The coronavirus pandemic contributed to a spike in workplace lawsuits in 2020 and the number is only expected to grow in 2021, according to legal experts.
At the same time, the incoming Biden Administration is expected to more aggressively enforce workplace laws than the Trump Administration did.
The Seyfarth law firm analyzed a record number of 1,548 class action rulings on a circuit-by-circuit and state-by-state basis to identify key themes from 2020 and emerging litigation trends facing U.S. companies in 2021.
“The pandemic’s impact was felt in every aspect of life and in every sector of the economy, creating a record number of workplace class action rulings in 2020,” said Seyfarth partner and author of the 17th annual Report, Gerald L. Maatman, Jr. “Despite the COVID-19 pandemic, we also saw settlement values increase this year for both the plaintiffs’ bar and government enforcement litigation.”
The Seyfarth Report details five key employment litigation trends for corporations in 2021:
COVID-19 Impact – The pandemic spiked more class actions for all types of workplace issues, with a record number of 1,548 rulings in 2020. As businesses return to the new normal, class actions emanating from the pandemic will be with employers in 2021 and beyond.
Change Is The New Normal – With a change from red to blue in the White House, a likely expansion of workers’ rights, increased regulation of businesses, and aggressive enforcement of workplace laws is apt to take place in the next four years. With that platform, advocates for workers and labor are expected to ramp up their activities on the workplace class action litigation front.
Increased Values Of Settlements In Class Actions – Counter-intuitively, settlement numbers went up in the age of COVID and plaintiffs’ lawyers and government enforcement actions garnered more money in 2020 than in 2019 – with settlements in the aggregate totaling over $1.5 billion in 2020. Many thought the pandemic would depress the pace and size of settlements in the new “cash is king” approach to the business cycle. Instead, workplace class action litigation defied those odds and demonstrated that the plaintiffs’ bar converted case filings into significant settlement numbers.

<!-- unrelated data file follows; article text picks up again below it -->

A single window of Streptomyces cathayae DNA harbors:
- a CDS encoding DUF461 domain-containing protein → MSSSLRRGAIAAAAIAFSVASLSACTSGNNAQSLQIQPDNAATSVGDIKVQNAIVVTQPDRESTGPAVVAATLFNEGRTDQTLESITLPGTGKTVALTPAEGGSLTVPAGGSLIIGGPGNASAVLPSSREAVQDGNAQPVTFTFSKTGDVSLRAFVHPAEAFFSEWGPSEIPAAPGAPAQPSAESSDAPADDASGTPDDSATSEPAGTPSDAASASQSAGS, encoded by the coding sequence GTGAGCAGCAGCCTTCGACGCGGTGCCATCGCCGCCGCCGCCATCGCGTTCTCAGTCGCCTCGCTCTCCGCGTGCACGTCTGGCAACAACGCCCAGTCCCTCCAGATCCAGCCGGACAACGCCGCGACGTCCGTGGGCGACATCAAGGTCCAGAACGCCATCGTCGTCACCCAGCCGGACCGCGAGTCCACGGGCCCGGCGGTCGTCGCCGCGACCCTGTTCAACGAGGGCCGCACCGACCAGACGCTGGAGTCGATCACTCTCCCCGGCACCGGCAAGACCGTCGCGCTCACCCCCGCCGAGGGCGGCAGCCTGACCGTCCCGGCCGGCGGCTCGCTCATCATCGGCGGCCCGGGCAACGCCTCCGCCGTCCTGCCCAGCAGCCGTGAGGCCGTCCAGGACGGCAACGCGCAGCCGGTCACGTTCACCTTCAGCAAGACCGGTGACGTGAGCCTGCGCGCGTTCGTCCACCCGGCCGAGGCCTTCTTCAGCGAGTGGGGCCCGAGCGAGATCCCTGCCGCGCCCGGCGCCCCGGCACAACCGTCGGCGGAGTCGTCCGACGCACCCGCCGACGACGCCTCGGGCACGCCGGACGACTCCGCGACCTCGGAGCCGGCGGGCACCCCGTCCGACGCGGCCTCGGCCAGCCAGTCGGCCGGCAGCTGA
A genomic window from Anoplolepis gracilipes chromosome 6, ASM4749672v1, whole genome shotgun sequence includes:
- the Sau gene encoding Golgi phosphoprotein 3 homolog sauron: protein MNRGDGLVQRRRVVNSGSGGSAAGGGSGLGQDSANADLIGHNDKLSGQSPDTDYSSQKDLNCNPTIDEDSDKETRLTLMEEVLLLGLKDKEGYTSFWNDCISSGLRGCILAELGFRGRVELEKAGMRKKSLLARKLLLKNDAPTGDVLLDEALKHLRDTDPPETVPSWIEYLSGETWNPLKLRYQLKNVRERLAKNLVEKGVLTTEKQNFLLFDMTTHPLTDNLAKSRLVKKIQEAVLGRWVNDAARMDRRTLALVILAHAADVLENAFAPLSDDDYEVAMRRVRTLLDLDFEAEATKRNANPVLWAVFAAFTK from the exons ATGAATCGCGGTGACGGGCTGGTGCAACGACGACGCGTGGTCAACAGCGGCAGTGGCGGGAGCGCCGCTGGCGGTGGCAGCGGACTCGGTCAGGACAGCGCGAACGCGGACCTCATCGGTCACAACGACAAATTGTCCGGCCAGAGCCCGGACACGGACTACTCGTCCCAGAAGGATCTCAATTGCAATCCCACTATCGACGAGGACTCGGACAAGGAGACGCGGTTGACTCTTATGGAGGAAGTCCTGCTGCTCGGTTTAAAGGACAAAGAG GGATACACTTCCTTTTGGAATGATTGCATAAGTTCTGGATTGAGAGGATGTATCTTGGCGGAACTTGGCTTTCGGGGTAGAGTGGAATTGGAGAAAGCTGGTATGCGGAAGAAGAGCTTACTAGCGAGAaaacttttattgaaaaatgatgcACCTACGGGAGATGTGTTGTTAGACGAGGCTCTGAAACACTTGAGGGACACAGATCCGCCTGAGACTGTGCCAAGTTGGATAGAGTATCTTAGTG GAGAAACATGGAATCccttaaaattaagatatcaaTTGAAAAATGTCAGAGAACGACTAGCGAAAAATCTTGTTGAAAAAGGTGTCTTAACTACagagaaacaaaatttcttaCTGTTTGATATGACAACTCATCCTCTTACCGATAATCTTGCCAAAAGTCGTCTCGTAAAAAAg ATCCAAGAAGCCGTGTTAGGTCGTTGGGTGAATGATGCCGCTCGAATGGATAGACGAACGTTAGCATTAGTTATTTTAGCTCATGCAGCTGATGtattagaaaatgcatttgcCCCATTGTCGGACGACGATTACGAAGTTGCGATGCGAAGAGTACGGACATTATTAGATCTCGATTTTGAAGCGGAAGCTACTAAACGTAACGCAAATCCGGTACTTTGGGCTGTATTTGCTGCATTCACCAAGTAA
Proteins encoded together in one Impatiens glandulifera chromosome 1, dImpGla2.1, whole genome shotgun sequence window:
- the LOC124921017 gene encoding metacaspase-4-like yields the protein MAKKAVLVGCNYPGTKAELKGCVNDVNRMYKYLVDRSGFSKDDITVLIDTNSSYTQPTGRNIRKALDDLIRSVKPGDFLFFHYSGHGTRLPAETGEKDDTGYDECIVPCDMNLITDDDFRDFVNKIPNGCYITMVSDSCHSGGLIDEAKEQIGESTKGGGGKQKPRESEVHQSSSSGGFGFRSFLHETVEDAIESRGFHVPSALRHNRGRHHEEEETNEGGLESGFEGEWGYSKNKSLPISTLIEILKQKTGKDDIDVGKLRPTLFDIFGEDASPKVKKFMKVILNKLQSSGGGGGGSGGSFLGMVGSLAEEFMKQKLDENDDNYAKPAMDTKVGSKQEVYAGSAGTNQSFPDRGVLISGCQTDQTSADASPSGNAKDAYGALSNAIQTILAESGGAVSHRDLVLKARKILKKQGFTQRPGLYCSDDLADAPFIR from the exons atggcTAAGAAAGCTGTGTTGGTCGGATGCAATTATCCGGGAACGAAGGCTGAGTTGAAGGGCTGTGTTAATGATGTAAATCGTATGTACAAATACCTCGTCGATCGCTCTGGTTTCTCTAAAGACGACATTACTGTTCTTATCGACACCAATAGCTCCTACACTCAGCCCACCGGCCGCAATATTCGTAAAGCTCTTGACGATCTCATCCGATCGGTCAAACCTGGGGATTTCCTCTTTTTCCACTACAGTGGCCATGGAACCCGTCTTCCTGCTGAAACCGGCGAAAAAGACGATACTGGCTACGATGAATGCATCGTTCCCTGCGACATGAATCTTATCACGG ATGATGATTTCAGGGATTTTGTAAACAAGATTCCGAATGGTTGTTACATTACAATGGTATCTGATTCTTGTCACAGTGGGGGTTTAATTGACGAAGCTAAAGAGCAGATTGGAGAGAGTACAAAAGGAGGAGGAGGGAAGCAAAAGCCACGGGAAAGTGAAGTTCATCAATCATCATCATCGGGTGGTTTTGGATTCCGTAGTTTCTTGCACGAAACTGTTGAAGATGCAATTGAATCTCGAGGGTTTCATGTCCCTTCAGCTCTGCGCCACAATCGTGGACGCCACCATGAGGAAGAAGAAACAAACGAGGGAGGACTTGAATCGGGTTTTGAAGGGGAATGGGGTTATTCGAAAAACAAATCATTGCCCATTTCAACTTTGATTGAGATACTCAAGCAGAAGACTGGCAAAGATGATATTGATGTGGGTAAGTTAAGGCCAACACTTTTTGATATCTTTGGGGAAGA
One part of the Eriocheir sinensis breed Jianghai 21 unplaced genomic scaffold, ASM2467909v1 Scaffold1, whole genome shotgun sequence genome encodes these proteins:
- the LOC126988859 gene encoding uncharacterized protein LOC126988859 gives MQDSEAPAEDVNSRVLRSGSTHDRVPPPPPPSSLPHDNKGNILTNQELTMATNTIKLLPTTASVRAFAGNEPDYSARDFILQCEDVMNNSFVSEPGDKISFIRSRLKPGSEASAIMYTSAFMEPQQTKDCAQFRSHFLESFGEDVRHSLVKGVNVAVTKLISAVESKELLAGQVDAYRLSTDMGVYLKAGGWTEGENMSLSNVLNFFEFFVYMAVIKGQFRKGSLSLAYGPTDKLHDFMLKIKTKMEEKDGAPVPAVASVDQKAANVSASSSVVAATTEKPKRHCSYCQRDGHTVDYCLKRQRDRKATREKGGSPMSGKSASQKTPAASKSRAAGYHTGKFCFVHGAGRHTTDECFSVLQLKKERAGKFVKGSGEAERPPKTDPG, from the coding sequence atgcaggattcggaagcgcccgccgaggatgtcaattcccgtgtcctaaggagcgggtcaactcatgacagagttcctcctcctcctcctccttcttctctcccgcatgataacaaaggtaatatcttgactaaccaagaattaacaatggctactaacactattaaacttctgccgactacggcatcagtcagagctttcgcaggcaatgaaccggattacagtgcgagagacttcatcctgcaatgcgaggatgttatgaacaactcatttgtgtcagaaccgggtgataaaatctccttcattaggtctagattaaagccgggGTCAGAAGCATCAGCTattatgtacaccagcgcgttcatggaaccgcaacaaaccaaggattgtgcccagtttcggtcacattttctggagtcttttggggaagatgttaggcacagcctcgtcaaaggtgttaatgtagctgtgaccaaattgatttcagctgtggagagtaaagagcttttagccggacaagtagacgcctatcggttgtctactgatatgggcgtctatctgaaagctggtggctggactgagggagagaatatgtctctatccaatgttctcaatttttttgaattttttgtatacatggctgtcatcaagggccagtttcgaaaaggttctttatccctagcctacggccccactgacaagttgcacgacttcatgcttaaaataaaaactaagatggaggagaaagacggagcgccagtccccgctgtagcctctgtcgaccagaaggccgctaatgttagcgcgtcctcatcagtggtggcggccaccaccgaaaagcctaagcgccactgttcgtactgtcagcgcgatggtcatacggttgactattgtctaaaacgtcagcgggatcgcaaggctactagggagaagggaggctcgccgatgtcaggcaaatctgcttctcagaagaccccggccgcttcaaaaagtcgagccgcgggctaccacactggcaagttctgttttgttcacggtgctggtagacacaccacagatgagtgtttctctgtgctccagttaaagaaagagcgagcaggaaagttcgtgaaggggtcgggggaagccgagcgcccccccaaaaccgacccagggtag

Government Enforcement Litigation Slowed – The Department of Labor, Office of Federal Contract Compliance Programs and the Equal Employment Opportunity Commission deemphasized their litigation enforcement programs and brought less actions than ever before (94 lawsuits in 2020 as compared to 144 in 2019). Yet, their settlement numbers were up (a record amount of $535.4 million in 2020). Of the total amount collected, litigation recoveries increased from $39.1 million in 2019 to $106 million in 2020, the highest in 16 years. This approach is apt to change in a significant manner under the Biden Administration and reach higher levels.
Wage & Hour Litigation Remains The Sweet Spot For The Plaintiffs’ Class Action Bar – Based on sheer volume and statistical numbers, workers scored the most success in securing certification of wage & hour class and collective actions in 2020 as compared to other areas of workplace law – and at the highest level ever seen in the last two decades. Certification percentages of wage & hour actions were 84% granted and 16% denied. This state of affairs is expected to explode in 2021 with a more friendly Department of Labor that makes wage theft its enforcement priority and with minimum wage increases in 25 states in 2021.
Source: Seyfarth Shaw LLP
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